Piniella Thinks The Cubs Could Use Mental Help

Ignoring perhaps the most important sports maxim ever — that games are decided on the field — Lou Piniella is getting somewhat desperate to turn the Cubs into winners (or at least lovable losers). Sweet Lou is convinced the problems are all in their heads.

Lou Piniella

Piniella is turning to proven winners like Phil Jackson and John Wooden, and a number of sports psychologists, to settle Chicago’s mental turmoil. The signing of free agent Milton Bradley immediately invalidates any of Piniella’s strategy.

You’ll recall, Lou first sought a spiritual answer, sprinkling the dugout with holy water before the playoffs began. Then he turned to a sleep expert, perhaps to stop his team from sleepwalking through their 0-6 playoff record under him. Now? It’s all about Phil Jackson’s books.

“I’m not a Zen guy,” Piniella said. “But if it helps us win a world championship, I’ll become one.”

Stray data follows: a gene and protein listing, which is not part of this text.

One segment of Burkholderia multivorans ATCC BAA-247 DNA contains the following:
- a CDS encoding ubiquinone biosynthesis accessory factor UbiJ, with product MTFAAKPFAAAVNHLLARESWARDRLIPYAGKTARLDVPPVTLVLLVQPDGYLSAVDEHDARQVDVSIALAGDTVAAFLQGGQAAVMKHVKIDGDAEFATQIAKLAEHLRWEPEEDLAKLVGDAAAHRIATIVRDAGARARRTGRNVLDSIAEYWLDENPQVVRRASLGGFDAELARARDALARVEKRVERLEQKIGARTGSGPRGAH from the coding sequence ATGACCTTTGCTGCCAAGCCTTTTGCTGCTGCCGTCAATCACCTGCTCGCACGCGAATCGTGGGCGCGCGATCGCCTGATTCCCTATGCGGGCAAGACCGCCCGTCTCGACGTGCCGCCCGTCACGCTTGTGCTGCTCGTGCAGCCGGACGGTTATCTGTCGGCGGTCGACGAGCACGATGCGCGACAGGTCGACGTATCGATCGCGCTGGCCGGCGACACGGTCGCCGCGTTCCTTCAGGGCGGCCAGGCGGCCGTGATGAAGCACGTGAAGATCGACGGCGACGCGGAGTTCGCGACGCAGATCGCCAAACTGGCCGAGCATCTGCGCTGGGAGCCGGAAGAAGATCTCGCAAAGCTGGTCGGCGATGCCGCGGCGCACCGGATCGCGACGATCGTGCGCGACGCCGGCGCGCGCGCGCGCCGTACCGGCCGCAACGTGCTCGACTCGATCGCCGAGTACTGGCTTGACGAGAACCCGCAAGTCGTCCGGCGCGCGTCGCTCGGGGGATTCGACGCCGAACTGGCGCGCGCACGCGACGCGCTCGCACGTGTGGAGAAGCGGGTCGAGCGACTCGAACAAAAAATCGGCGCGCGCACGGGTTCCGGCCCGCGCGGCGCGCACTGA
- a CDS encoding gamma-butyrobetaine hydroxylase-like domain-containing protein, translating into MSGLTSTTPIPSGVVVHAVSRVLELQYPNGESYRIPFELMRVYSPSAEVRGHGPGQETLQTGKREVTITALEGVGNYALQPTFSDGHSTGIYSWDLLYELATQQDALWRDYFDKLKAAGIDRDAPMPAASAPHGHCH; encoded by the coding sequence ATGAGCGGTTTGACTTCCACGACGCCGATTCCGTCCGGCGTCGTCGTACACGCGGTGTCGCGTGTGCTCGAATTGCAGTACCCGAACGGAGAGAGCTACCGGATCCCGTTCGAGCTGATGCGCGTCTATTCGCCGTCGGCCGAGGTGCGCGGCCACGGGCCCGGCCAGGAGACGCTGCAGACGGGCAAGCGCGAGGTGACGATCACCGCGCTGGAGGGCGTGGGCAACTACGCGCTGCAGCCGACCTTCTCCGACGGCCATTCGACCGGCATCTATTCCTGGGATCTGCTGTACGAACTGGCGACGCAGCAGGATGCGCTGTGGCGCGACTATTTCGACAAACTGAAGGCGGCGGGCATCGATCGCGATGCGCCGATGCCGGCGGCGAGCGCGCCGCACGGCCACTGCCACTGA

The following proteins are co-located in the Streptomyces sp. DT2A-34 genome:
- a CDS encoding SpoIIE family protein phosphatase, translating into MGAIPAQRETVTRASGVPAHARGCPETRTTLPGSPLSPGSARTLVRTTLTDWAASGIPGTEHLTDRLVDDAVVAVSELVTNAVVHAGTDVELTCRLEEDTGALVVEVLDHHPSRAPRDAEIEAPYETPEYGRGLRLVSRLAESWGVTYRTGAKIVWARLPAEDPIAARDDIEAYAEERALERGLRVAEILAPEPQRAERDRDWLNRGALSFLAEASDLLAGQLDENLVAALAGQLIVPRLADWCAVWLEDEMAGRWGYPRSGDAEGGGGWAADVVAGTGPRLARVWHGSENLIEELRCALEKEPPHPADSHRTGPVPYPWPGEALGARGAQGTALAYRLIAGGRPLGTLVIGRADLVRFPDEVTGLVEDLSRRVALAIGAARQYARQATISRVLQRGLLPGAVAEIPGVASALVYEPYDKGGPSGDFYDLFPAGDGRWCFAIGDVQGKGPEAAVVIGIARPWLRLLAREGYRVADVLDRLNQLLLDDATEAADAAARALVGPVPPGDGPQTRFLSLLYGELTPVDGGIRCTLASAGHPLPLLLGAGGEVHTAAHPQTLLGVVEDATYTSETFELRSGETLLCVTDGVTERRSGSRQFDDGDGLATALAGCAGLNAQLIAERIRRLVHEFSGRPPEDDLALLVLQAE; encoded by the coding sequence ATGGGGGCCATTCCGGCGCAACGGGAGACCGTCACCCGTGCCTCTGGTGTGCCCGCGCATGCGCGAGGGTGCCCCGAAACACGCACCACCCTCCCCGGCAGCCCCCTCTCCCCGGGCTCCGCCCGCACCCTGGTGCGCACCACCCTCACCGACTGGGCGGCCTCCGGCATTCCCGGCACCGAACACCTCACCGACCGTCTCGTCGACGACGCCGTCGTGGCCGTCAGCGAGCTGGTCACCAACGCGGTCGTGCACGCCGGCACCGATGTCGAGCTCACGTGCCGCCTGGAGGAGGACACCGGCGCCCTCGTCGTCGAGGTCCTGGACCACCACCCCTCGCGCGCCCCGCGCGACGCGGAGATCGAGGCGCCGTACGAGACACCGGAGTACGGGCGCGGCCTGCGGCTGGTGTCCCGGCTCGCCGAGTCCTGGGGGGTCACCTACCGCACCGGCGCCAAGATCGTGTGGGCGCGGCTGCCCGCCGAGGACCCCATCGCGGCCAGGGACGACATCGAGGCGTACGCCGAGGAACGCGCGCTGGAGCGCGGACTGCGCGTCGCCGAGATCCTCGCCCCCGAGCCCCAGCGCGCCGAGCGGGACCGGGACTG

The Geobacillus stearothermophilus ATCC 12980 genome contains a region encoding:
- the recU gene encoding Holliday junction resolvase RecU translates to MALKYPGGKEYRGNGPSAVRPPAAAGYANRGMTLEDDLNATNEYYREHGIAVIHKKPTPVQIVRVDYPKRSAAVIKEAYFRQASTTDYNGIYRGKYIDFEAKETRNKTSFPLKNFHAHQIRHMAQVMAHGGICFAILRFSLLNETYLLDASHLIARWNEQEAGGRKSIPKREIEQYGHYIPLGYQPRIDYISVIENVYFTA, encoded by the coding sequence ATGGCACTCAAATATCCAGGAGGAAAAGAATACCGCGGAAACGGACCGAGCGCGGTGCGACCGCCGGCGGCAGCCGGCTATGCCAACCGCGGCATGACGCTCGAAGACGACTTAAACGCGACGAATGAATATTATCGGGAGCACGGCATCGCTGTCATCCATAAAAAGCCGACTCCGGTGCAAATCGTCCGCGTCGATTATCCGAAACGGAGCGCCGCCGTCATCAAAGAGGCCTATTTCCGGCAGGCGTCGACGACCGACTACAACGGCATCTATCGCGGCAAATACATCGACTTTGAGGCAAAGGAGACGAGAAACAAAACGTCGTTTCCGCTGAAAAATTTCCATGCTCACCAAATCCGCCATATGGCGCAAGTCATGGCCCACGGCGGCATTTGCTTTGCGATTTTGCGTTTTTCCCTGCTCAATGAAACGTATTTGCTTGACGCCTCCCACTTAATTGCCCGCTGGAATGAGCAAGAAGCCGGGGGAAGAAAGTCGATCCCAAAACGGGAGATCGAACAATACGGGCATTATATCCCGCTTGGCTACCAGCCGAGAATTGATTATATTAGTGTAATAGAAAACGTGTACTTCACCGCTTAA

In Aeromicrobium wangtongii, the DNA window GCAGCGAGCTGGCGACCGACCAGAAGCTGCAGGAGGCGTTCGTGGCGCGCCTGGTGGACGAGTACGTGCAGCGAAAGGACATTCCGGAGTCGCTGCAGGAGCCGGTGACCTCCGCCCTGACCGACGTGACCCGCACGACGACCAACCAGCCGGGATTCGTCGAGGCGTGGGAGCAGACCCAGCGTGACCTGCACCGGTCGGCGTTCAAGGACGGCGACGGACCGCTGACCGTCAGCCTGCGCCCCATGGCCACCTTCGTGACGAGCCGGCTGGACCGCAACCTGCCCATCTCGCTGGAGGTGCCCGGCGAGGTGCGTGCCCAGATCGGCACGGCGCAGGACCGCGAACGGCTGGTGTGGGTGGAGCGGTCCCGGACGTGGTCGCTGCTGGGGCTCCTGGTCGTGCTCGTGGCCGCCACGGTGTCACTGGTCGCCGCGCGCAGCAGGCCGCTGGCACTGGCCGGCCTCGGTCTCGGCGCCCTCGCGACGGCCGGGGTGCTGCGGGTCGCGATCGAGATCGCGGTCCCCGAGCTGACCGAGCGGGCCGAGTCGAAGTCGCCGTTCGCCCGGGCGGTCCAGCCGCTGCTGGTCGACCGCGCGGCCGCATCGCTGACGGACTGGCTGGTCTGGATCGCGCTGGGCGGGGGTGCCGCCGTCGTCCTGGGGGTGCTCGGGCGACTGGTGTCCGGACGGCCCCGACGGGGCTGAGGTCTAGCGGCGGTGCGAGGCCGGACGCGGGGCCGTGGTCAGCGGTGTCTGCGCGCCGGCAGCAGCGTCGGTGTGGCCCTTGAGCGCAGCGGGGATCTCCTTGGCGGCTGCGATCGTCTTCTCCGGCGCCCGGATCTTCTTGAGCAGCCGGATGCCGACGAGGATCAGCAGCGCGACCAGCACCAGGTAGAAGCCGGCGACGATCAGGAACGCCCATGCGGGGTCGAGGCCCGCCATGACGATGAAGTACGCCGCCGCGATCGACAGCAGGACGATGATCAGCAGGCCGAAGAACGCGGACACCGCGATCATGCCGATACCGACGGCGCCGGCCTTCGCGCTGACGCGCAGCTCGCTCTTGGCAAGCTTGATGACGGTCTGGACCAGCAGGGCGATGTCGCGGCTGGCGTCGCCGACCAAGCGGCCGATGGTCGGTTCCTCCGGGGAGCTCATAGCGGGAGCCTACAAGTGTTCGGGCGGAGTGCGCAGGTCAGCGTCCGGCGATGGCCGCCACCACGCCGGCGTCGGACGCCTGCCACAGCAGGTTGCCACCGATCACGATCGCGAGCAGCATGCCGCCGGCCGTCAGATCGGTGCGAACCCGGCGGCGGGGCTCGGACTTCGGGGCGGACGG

He hasn’t managed a title team since the 1990 Reds, a far cry from Jackson’s 9 in 11 years, or John Wooden’s 10 in 12.

“I want to read (former UCLA basketball coach John) Wooden’s book on winning and buy a couple of sports psychologist-type books,” Piniella said. “I have to take it upon myself to do things a little differently when we get to the postseason, and I will.

“I don’t know exactly what, but I’ve been searching. I’ve been talking to my coaches about it since I’ve been here. The fact that this team hasn’t won in so long, it’s going to take a little different approach, as opposed to just letting them play.”

You heard it here first, folks. Lou Piniella says that for the Cubs to do well, they’re going to have to do something different than playing baseball.